Happy Birthday KSU!

The University System of Georgia Board of Regents voted unanimously to create Kennesaw Junior College on Oct. 9‚ 1963‚ and a mere three years later‚ the college opened its doors to 1‚014 students.

Georgia (Oct 20, 2003) — “It was a challenging and exciting period of time.”

That was how Dr. George H. Beggs‚ the university’s first faculty member‚ summed up the early history of Kennesaw State University in a 1998 interview.

That same sentiment rings true today‚ as the university celebrates the 40th anniversary of its founding. The University System of Georgia Board of Regents voted unanimously to create Kennesaw Junior College on Oct. 9‚ 1963‚ and a mere three years later‚ the college opened its doors to 1‚014 students on the campus of today’s Southern Polytechnic State University. Today‚ nearly 17‚500 students‚ including a growing segment who live on campus‚ can earn undergraduate or graduate degrees in more than 55 programs of study.

“We’ve certainly come a long way in 40 years‚” history professor Dr. Tom Scott said.
As part of a yearlong celebration commemorating the university’s ruby anniversary‚ more than 600 civic‚ business and community leaders are invited to this year’s convocation‚ which will be held Oct. 16. USG Chancellor Thomas Meredith will deliver the convocation address and former Gov. Carl Sanders will also be featured in videotaped remarks. It was Sanders’ 1962 campaign pledge to place public colleges within commuting distance of every Georgian that helped give rise to KJC.

Ironically‚ the institution Gov. Sanders first envisioned would have been located in Bartow County. But a 28−member steering committee‚ headed by Bob Fowler‚ editor of the Marietta Daily Journal‚ brought the college to Cobb instead by promising to donate the land‚ build the necessary roads and utilities and pay for the construction of the original eight campus buildings. Additionally‚ Cobb and Marietta voters approved a $2.35 million bond issue on April 22‚ 1964. Classes were held on campus beginning in January of 1967.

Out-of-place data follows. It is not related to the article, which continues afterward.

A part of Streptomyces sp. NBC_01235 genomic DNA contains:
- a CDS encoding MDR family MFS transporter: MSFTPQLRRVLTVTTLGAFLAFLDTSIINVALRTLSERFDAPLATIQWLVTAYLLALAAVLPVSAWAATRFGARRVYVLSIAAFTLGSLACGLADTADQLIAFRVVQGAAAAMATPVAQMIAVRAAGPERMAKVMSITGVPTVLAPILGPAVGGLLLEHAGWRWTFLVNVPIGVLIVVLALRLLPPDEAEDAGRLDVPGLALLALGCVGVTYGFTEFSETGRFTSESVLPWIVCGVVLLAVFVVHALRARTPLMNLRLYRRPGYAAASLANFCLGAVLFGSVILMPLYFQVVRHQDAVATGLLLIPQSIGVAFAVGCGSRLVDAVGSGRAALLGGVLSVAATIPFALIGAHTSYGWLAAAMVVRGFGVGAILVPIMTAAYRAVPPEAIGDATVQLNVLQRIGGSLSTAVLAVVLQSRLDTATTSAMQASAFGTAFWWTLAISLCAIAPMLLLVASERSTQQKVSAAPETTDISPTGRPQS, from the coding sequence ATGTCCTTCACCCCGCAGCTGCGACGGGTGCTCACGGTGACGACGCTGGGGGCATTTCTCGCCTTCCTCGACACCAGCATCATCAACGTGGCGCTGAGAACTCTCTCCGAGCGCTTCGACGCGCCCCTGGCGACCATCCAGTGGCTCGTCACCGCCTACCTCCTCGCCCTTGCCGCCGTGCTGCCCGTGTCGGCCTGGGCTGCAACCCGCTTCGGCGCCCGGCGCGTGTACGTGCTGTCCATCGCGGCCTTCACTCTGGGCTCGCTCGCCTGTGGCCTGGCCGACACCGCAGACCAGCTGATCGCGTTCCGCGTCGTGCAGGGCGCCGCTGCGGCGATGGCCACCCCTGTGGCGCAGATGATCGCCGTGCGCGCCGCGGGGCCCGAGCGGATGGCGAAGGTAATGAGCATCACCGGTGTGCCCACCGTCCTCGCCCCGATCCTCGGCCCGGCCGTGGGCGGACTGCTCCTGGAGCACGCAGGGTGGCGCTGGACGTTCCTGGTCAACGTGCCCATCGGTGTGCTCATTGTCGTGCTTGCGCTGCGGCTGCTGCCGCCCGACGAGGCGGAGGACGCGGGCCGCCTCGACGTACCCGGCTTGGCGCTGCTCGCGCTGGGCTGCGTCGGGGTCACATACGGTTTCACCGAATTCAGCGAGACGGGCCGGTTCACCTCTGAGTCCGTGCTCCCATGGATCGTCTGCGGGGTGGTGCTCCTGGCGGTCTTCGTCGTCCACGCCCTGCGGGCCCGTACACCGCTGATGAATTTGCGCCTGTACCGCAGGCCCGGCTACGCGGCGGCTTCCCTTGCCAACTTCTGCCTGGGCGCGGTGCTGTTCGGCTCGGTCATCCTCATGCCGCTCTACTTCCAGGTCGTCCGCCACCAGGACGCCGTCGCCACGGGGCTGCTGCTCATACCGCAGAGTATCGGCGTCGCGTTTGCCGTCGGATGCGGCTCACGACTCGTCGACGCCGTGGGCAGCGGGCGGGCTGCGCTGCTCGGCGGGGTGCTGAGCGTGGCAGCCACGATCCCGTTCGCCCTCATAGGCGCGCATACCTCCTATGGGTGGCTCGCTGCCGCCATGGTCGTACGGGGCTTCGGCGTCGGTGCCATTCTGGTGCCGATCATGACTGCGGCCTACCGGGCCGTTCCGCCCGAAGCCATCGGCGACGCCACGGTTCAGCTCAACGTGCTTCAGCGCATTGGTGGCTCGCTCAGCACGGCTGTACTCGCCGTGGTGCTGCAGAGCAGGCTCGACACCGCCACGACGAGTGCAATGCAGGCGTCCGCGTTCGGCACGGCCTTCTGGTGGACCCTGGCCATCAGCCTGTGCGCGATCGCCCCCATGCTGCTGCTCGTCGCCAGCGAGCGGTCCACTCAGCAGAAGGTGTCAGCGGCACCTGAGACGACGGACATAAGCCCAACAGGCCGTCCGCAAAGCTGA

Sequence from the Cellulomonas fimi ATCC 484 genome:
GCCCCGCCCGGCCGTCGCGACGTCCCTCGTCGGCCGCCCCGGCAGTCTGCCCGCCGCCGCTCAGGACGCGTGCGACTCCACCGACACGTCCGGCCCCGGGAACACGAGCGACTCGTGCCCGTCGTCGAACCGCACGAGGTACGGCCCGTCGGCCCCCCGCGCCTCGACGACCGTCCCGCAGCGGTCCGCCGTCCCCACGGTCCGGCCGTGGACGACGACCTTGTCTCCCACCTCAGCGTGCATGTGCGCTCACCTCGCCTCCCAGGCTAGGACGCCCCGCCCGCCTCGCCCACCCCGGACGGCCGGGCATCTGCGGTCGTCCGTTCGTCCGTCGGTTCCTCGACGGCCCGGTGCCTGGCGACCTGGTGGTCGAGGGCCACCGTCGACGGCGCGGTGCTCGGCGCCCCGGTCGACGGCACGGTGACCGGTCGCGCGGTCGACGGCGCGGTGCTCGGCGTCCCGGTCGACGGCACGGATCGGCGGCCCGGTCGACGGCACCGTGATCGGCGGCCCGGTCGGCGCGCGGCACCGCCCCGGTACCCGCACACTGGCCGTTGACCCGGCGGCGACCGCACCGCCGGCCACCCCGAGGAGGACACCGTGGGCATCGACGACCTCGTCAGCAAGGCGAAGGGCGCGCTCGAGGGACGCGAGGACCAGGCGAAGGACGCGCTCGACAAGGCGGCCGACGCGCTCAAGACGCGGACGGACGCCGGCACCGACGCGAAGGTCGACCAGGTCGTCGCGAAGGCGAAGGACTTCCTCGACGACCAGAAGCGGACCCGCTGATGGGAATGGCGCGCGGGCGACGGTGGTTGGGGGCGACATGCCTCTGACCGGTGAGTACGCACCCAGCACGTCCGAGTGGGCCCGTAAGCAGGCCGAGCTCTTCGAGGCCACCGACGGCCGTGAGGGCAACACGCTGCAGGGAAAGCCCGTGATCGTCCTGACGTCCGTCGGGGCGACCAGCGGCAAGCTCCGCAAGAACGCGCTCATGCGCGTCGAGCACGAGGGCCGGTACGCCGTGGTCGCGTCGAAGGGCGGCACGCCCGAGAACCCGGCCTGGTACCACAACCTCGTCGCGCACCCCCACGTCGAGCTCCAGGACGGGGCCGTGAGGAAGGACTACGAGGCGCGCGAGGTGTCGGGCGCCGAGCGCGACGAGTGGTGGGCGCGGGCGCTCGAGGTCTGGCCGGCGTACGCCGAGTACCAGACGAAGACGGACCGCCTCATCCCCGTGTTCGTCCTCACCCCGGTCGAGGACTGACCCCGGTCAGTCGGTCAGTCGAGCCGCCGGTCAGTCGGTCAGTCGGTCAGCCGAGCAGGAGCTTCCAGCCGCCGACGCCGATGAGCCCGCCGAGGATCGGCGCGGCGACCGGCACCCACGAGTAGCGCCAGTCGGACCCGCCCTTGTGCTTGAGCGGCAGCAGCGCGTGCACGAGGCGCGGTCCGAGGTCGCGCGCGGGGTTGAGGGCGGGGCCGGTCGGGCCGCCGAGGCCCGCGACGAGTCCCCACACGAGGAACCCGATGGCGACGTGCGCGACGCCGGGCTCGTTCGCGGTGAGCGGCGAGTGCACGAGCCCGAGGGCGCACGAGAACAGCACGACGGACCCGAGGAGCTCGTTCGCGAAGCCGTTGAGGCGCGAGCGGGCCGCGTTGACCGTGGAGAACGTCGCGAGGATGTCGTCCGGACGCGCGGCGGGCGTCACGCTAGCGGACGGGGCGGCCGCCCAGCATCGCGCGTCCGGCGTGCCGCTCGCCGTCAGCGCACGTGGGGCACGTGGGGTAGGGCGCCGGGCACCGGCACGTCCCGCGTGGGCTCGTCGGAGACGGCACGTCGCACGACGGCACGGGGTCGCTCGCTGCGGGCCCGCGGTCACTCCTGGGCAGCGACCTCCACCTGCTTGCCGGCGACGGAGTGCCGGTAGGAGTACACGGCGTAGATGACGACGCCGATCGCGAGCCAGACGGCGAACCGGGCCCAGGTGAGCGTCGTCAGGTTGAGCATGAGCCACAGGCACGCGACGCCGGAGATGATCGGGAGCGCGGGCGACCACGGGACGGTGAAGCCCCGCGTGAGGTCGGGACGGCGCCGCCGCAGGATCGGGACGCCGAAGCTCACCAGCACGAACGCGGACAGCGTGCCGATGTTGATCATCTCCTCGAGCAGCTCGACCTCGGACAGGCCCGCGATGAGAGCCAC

“The county thought it would be a great thing‚” Lex Jolley‚ namesake of the LeoDelle and Lex Jolley Lodge‚ said in a 1987 interview. “A branch of the university system right here in our county. Our kids could get in the old Ford and drive up there to college and come back home. You could afford to send them to college when you couldn’t otherwise. It just swept the county like wildfire.”

Four decades later‚ the community served by KSU has grown far beyond the boundaries of Cobb County‚ and now includes the more than 120 countries around the world represented by KSU students.

Chronicling this amazing journey has been a major focus for Scott‚ KSU’s unofficial historian. Since 1978‚ the veteran faculty member has been documenting KSU’s growth and transformation through more than 200 oral histories he has compiled. More than 100 of these oral histories‚ including those of Jolley and Beggs‚ have been edited and made public.

In the past‚ this incredible story was only available to those willing to seek it out either at the main branch of the Cobb County Public Library or the Bentley Rare Book Gallery in the basement of the Sturgis Library. Now‚ however‚ Scott and his colleague‚ Dr. Catherine Lewis‚ are working to bring this history to life through a traveling exhibit that will make its debut in April and a permanent archive.

“When you turn 40‚ you don’t just celebrate you reflect‚” Lewis said. Lewis and Scott are members of the 40th Anniversary Celebration Committee. Lewis is also a curator with the Atlanta History Center.

The exhibit will be seven feet tall and consist of four‚ double−sided panels — each chronicling the meteoric rise of KSU. The university is also in the process of hiring its first archivist‚ someone who will be the official keeper of KSU history and memorabilia.

“As it is now‚ the memory of the institution is in people’s offices or in people’s minds‚” Lewis said. “The institution has collected photographs and archival materials about the last 40 years‚ but we don’t have an archive for scholars and that could be one of the legacies from the 40th anniversary celebration‚ an archive where scholars or other interested parties could go to learn about the history of the institution and the communities it serves.”





A leader in innovative teaching and learning, Kennesaw State University offers more than 150 undergraduate, graduate and doctoral degrees to its approximately 38,000 students. With 13 colleges on two metro Atlanta campuses, Kennesaw State is a member of the University System of Georgia and the third-largest university in the state. The university’s vibrant campus culture, diverse population, strong global ties and entrepreneurial spirit draw students from throughout the region and from 92 countries across the globe. Kennesaw State is a Carnegie-designated doctoral research institution (R2), placing it among an elite group of only 6 percent of U.S. colleges and universities with an R1 or R2 status, and one of the 50 largest public institutions in the country. For more information, visit kennesaw.edu.

©